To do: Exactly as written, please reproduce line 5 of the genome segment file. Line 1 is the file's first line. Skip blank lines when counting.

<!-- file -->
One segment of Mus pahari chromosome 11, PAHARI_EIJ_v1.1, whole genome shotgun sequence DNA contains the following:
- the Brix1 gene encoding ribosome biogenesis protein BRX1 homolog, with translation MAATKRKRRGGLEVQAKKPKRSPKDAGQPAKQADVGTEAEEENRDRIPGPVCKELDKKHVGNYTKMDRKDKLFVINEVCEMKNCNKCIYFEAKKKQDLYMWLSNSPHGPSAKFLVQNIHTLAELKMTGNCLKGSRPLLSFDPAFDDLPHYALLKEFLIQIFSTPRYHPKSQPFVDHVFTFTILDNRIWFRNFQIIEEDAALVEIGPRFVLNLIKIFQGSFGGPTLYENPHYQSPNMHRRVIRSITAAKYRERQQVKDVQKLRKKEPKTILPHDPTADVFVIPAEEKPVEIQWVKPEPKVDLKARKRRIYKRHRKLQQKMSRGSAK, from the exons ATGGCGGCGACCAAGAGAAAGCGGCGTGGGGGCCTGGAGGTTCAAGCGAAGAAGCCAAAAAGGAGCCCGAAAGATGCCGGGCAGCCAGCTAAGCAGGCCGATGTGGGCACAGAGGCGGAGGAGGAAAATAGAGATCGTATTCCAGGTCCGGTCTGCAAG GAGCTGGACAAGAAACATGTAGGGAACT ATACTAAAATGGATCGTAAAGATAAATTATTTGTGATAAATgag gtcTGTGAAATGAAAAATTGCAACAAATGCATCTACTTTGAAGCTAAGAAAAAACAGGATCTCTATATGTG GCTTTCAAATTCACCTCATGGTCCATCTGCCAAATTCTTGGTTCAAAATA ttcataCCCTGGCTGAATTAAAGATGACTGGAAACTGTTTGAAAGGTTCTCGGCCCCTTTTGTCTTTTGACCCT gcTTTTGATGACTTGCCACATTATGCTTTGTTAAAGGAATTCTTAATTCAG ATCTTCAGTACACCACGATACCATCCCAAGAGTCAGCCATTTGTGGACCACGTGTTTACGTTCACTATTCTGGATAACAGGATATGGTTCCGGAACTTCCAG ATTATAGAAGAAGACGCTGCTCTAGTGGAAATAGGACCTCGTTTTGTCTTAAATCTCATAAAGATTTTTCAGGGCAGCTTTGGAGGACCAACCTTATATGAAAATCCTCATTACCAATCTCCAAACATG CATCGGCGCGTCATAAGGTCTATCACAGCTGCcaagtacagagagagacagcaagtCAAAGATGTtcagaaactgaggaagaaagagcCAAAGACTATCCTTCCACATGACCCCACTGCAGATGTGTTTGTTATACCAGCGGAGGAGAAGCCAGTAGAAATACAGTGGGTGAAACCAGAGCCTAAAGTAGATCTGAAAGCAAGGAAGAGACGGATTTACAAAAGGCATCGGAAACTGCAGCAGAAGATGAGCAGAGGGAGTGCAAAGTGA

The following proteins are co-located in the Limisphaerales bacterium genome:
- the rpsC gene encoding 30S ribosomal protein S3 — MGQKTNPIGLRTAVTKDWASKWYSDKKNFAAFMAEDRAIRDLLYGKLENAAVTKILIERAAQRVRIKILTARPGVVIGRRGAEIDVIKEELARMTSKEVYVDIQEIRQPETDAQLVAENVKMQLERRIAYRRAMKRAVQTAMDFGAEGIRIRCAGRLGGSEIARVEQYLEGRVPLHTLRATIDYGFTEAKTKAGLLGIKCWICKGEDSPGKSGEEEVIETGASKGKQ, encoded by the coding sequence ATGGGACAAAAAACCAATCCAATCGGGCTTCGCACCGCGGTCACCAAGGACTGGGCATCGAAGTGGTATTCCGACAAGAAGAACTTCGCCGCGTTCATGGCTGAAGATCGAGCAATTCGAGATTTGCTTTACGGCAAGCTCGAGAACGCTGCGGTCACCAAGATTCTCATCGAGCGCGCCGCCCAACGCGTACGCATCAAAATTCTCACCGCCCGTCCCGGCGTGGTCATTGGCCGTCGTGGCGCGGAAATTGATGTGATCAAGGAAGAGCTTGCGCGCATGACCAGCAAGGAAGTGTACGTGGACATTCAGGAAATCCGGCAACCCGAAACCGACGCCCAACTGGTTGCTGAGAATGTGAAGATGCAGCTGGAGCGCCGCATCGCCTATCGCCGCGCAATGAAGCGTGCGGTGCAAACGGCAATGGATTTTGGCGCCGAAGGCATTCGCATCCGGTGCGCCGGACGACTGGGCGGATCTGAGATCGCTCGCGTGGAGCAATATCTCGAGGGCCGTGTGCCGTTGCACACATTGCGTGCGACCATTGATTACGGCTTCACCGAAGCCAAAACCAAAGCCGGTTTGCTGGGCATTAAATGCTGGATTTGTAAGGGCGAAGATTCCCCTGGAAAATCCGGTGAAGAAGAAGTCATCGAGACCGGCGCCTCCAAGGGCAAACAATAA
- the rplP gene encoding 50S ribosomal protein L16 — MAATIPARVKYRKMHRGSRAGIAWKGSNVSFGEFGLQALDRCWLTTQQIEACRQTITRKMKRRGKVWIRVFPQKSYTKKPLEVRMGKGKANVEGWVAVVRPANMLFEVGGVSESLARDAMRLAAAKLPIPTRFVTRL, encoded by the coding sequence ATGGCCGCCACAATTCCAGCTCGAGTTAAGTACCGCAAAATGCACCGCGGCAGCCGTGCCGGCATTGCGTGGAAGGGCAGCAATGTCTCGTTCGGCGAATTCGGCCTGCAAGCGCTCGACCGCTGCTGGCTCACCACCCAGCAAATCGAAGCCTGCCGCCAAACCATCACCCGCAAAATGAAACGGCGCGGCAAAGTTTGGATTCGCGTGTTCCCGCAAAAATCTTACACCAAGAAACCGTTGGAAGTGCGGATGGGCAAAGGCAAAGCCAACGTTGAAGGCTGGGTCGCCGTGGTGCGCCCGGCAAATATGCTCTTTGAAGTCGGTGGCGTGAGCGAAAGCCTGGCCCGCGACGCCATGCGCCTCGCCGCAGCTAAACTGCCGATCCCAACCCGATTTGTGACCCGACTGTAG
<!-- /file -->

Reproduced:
- the rplP gene encoding 50S ribosomal protein L16 — MAATIPARVKYRKMHRGSRAGIAWKGSNVSFGEFGLQALDRCWLTTQQIEACRQTITRKMKRRGKVWIRVFPQKSYTKKPLEVRMGKGKANVEGWVAVVRPANMLFEVGGVSESLARDAMRLAAAKLPIPTRFVTRL, encoded by the coding sequence ATGGCCGCCACAATTCCAGCTCGAGTTAAGTACCGCAAAATGCACCGCGGCAGCCGTGCCGGCATTGCGTGGAAGGGCAGCAATGTCTCGTTCGGCGAATTCGGCCTGCAAGCGCTCGACCGCTGCTGGCTCACCACCCAGCAAATCGAAGCCTGCCGCCAAACCATCACCCGCAAAATGAAACGGCGCGGCAAAGTTTGGATTCGCGTGTTCCCGCAAAAATCTTACACCAAGAAACCGTTGGAAGTGCGGATGGGCAAAGGCAAAGCCAACGTTGAAGGCTGGGTCGCCGTGGTGCGCCCGGCAAATATGCTCTTTGAAGTCGGTGGCGTGAGCGAAAGCCTGGCCCGCGACGCCATGCGCCTCGCCGCAGCTAAACTGCCGATCCCAACCCGATTTGTGACCCGACTGTAG